We followed a strategy of picking companies where growth visibility was strong and valuations reasonable; more importantly, we held on or added stocks from these sectors even when they were out of favour.
After the quick turnaround of JM Basic, another fund from the JM fund-house has been steadily climbing up the performance chart. JM Hi Fi, a theme based fund, which focuses on housing, infrastructure and financial service sectors has ascended the ranking list over the last six months. In an interview with Business Line,
Mr Sandeep Neema, Fund Manager, JM Mutual, explains the reasons for the fund’s outperformance and shares his views on the real estate sector and the interest rate
Excerpts from the interview:
JM Hi Fi Fund’s performance has picked up pace over the past six months, outperforming the bellwether indices. What’s behind this performance?
JM Hi Fi Fund focuses on the housing, infrastructure and financial services sectors. These sectors underperformed during the early part of 2007 because of interest rate concerns, in general, and, more specifically, following some changes announced in the Budget for the construction sector. However, over the past six months, we have seen interest rate concerns receding, as a result of which these sectors started outperforming.
We followed a strategy of picking companies where growth visibility was strong and valuations reasonable; more importantly, we held on or added stocks from these sectors even when they were out of favour. Our conviction and stock picks helped the portfolio outperform.
Despite being a theme fund focused on housing and infrastructure, JM Hi Fi actually has a very diversified portfolio with exposure to sectors such as capital goods, cement, steel and construction, with a relatively low exposure to pure realty plays. In fact, leading stocks in the space such as DLF, Unitech etc do not figure in the recent portfolio. Any specific reason for this?
As mentioned, the universe for JM Hi Fi Fund is fairly diversified and comprises infrastructure, housing and financial services. Our strategy of picking stocks is based on the growth and valuations. There is no fixed percentage of the portfolio to be allocated to a particular sector; the allocation to these sectors is done on a dynamic basis depending on the growth prospects and relative attractiveness.
Realty stocks have been strongly re-rated over the past month. What are the factors that contributed to this re-rating? In your view, are current valuations for leading players justified?
Realty, housing and financial services sectors are interest rate-sensitive sectors. These sectors have been re-rated primarily on expectations that interest rates have peaked. Also, for realty companies, the positive factor has been the stability in the real estate prices (+/-10-15 per cent) when most people expected a crash in prices across the country. This has helped the re-rating process.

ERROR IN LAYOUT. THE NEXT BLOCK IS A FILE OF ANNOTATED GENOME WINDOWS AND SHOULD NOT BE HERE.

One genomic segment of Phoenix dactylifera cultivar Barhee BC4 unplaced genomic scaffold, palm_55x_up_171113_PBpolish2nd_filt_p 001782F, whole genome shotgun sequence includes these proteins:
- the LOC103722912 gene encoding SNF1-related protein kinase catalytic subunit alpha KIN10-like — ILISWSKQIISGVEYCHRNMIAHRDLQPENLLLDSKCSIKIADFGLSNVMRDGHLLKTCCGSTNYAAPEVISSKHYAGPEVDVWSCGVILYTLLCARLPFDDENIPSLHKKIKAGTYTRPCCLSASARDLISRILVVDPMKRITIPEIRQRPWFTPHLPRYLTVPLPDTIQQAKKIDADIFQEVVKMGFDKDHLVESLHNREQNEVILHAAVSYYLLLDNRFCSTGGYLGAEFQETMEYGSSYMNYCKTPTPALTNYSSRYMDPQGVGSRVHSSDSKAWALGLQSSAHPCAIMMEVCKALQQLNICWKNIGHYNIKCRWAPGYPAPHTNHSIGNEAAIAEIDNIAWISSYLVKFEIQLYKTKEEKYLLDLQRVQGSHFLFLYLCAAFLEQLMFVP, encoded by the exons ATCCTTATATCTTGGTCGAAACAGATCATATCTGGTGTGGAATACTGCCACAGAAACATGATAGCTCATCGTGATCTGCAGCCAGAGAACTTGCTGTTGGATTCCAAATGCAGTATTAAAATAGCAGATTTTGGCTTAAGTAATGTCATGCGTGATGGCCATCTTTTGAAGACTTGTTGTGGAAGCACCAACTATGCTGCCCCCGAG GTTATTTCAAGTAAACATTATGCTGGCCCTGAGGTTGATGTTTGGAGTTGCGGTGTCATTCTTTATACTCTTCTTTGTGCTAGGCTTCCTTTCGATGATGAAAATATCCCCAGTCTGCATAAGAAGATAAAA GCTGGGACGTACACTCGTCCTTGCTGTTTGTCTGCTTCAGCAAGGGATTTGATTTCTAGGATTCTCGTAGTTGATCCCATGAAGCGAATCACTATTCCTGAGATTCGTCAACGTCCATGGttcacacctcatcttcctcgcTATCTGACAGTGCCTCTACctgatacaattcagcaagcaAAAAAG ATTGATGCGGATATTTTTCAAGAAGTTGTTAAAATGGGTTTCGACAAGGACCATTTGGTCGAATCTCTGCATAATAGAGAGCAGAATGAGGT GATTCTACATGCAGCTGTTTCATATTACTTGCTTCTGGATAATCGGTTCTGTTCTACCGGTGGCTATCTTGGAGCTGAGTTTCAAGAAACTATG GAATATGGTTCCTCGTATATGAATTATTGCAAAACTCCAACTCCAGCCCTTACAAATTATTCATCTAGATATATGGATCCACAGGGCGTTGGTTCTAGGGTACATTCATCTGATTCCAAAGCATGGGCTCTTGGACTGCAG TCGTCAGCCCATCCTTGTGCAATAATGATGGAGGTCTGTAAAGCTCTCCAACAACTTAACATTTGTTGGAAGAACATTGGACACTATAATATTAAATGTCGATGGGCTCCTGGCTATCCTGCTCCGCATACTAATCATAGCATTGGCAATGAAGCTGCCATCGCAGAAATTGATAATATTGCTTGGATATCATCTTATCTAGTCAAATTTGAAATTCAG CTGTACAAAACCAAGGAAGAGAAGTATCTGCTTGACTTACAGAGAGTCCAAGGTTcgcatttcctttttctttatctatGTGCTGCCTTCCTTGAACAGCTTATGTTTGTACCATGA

We believe that, as interest rates come down, the real estate sector will do well and as the economy grows at 9 per cent plus, the demand for real-estate will continue to be buoyant. Sector fundamentals have also changed positively over the past year, with more institutional and banking money flowing in, increased presence of organised players, emergence of pan-India companies and FDI flows into real-estate. We are optimistic on the prospects of the real-estate sector in the long term.
How are infrastructure/real-estate companies addressing their fund requirements after the recent controls on overseas fund raising?
The capital requirement of the sector will continue to be high given strong growth opportunities. A buoyant capital market means that fund requirements are met by way of equity, quasi-equity and debt from all classes of investors — private equity funds, institutional funds and real-estate funds.
Since the fund’s focus is on rate-sensitive sectors, what is your view on interest rates in the domestic context. It appears that interest rates may be on hold for some time to come, but will they really decline? If so, when?
The RBI is close to the end of a interest rate tightening cycle; it may hike the short-term benchmark rates by another 25 basis points from the present levels and they are likely to remain on hold for some time thereafter.
The central bank’s focus has shifted from growth to targeting inflation and liquidity management. Domestic interest rates are likely to stabilise and remain range-bound over the coming months on the back of mixed economic data. However, interest rates should start declining from the beginning of the next fiscal.
JM Hi Fi has consistently been high on cash (12-15 per cent debt/cash in recent months). Is this on account of concerns about market valuations?
The momentum of the current rally has been very strong. We have booked profits in some of our positions; we will deploy the cash as and when the stocks in our watch list are at comfortable valuations.